What is compounding?
Drug compounding is often regarded as the process of combining or mixing drugs to create a medication tailored to the needs of an individual patient.
The generic form of Vetmedin is Pimobendan.
Vetmedin is in limited supply. Orders placed will be shipped as product continues to come off backorder.
Furosemide is a diuretic, or a medication used to remove excess fluid from the body. It's used to treat fluid in the lungs, kidney diseases, congestive heart failure and some other heart diseases. It may also be prescribed to aid in the treatment of high blood pressure, high potassium blood levels, fluid in the abdomen and certain types of tissue swelling.
Furosemide is a potent diuretic which works by blocking the absorption of salt and fluid in the kidney tubules causing an increase in urine output.
Furosemide is a diuretic for dogs, cats, horses and cattle to remove excess fluid from the body. Used to treat congestive heart failure, some other heart diseases, pulmonary edema (fluid in the lungs), certain kidney diseases, high blood pressure, high potassium level in the blood, ascites (fluid in the abdomen), and certain kinds of tissue edema (swelling).
Always follow the dosage instructions provided by your veterinarian. Dosage, frequency, and duration of treatment vary with each disease, disease severity, and response to treatment. If you have difficulty giving the medication, contact your veterinarian. May be given with or without food. If using the transdermal gel, apply to the skin as directed by your veterinarian. If you miss a dose, give it as soon as you remember. If it is almost time for the next dose, skip the one you missed and go back to the regular schedule. Do not give 2 doses at once. This medication should only be given to the pet for whom it was prescribed.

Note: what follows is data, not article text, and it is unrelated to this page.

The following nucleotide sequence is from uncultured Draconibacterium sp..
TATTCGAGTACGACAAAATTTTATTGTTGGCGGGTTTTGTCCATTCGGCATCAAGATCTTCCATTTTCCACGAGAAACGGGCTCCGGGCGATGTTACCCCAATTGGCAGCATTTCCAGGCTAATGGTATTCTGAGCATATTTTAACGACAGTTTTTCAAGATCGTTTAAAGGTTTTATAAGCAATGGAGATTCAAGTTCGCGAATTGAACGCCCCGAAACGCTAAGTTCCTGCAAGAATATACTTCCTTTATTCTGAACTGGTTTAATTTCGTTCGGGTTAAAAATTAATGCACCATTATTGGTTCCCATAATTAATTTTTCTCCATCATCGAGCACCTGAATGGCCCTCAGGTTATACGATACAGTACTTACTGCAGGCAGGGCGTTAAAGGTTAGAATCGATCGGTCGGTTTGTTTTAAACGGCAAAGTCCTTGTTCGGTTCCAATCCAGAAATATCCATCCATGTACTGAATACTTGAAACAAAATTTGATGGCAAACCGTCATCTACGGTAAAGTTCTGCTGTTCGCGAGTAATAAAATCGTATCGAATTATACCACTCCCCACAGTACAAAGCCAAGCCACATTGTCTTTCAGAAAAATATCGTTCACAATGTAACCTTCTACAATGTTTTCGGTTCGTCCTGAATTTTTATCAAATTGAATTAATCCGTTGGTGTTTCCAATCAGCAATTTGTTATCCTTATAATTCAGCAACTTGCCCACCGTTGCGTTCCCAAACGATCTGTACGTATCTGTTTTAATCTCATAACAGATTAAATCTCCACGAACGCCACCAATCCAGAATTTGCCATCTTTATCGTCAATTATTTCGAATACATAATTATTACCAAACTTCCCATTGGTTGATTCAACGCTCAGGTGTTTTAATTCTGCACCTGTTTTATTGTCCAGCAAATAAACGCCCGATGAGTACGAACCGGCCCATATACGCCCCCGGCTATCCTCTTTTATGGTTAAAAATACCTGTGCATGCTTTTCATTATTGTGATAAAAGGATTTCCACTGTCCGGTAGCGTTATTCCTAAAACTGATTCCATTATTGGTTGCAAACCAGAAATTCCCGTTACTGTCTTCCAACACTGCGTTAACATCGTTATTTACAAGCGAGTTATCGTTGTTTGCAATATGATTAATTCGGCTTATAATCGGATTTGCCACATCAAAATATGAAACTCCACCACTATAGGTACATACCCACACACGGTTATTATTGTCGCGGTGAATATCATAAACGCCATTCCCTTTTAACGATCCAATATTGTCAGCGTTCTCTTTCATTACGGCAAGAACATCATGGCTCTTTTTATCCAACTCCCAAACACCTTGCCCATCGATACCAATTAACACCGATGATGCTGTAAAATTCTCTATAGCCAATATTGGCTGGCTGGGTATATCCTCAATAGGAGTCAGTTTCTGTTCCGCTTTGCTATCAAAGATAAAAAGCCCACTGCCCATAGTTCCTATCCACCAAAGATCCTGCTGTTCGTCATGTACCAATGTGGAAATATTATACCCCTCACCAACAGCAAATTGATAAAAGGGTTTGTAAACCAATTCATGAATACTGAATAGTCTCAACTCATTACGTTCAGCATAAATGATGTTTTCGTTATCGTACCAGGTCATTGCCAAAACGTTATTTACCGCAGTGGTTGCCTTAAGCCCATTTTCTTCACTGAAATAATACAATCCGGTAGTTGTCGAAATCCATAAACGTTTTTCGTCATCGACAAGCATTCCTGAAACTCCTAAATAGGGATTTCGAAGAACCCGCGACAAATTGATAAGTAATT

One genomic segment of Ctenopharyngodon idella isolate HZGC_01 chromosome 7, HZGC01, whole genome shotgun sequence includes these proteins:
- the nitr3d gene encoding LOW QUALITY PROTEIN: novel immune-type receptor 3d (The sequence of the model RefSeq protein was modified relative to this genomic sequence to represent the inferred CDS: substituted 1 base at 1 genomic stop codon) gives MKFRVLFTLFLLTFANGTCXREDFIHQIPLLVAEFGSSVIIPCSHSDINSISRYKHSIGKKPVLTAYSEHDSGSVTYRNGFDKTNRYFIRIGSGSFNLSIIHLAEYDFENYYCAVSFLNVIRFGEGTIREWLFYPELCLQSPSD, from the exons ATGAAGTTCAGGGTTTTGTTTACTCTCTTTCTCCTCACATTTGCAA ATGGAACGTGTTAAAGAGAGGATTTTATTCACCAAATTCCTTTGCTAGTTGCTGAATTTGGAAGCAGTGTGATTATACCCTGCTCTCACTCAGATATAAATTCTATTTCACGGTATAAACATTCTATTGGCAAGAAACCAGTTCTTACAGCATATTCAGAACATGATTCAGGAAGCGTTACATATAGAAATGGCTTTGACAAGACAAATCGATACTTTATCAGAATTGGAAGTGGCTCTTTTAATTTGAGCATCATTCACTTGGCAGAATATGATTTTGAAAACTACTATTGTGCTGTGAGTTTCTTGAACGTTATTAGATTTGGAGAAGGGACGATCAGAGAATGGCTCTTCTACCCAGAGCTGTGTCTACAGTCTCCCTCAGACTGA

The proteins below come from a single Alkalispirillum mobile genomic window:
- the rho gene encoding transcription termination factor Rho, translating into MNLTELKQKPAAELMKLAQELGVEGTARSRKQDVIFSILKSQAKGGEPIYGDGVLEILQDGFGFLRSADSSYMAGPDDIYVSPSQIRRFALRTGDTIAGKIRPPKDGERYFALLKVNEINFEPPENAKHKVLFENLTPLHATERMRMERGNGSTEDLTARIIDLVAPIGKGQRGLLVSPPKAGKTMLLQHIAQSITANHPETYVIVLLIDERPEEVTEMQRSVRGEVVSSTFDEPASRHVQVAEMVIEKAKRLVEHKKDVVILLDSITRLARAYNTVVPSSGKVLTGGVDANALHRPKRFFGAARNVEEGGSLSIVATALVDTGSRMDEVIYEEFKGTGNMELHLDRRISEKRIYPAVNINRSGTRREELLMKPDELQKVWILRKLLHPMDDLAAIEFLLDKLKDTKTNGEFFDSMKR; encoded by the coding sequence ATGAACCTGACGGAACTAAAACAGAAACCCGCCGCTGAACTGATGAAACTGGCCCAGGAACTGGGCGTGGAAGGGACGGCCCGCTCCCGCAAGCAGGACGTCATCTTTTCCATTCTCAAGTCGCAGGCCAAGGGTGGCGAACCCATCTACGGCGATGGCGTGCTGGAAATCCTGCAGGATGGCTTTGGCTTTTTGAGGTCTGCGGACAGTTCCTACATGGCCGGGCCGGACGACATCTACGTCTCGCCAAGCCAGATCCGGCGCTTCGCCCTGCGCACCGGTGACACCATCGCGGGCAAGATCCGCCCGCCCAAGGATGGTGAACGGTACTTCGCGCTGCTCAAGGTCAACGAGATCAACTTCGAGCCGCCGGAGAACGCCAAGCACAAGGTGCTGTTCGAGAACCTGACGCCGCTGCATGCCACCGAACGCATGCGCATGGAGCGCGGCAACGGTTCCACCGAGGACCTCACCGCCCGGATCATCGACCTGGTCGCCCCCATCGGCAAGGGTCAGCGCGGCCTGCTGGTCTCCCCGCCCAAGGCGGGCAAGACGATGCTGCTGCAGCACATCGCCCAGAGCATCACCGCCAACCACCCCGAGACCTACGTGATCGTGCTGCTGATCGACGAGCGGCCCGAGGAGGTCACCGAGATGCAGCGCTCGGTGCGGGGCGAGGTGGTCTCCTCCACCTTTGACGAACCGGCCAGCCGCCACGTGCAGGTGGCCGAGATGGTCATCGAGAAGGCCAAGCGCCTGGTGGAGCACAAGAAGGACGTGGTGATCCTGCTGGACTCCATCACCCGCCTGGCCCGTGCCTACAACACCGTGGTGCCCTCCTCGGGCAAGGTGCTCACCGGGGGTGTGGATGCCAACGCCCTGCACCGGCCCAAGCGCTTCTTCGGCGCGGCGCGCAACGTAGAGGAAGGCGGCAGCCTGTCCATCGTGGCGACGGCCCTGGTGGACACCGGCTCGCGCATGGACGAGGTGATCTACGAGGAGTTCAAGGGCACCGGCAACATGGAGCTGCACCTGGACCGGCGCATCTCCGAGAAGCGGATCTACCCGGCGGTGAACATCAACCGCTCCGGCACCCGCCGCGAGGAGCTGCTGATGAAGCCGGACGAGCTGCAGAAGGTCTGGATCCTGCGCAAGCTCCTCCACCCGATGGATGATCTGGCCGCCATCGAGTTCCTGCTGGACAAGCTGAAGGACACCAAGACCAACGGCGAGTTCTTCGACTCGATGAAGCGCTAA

Tip: Furosemide will make your pet urinate more often than usual so your pet or horse should have drinking water readily available to prevent dehydration and electrolyte imbalance. Do not give larger amounts of this medication, or give it for longer than recommended by veterinarian. Your veterinarian may occasionally change the dose of this medication to make sure your pet or horse gets the best results from it. Periodic blood tests as well as kidney or liver function tests may be necessary.
|Dosage for Cats|
|All weights||The usual dose is 1-2 mg/lb of pet's body weight given once or twice daily (at 6 to 8 hour intervals) or as directed by your veterinarian. For the injectable solution, administer 1/4-1/2 ml per 10 lbs body weight once or twice daily (at 6 to 8 hour intervals) or as directed by your veterinarian.|
|Dosage for Dogs|
|All weights||The usual dose is 1-2 mg/lb of pet's body weight given once or twice daily (at 6 to 8 hour intervals) or as directed by your veterinarian. For the injectable solution, administer 1/4-1/2 ml per 10 lbs body weight once or twice daily (at 6 to 8 hour intervals) or as directed by your veterinarian|
|Injectable Solution Dosage for Horses|
|All weights||The usual dose is 5-10 ml once or twice daily (at 6 to 8 hour intervals) or as directed by your veterinarian.|